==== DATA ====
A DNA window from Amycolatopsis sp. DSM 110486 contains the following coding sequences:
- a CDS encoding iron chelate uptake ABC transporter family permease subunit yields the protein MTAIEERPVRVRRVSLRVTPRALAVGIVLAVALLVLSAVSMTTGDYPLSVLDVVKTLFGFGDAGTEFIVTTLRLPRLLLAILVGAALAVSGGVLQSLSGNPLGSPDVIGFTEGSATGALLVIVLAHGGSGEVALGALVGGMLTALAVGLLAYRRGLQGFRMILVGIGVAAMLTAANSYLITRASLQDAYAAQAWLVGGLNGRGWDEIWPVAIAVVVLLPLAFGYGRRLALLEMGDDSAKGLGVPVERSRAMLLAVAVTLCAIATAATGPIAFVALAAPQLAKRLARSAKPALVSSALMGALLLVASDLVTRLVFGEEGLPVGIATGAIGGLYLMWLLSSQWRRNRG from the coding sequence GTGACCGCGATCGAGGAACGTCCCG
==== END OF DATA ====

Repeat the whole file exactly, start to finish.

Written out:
A DNA window from Amycolatopsis sp. DSM 110486 contains the following coding sequences:
- a CDS encoding iron chelate uptake ABC transporter family permease subunit yields the protein MTAIEERPVRVRRVSLRVTPRALAVGIVLAVALLVLSAVSMTTGDYPLSVLDVVKTLFGFGDAGTEFIVTTLRLPRLLLAILVGAALAVSGGVLQSLSGNPLGSPDVIGFTEGSATGALLVIVLAHGGSGEVALGALVGGMLTALAVGLLAYRRGLQGFRMILVGIGVAAMLTAANSYLITRASLQDAYAAQAWLVGGLNGRGWDEIWPVAIAVVVLLPLAFGYGRRLALLEMGDDSAKGLGVPVERSRAMLLAVAVTLCAIATAATGPIAFVALAAPQLAKRLARSAKPALVSSALMGALLLVASDLVTRLVFGEEGLPVGIATGAIGGLYLMWLLSSQWRRNRG from the coding sequence GTGACCGCGATCGAGGAACGTCCCG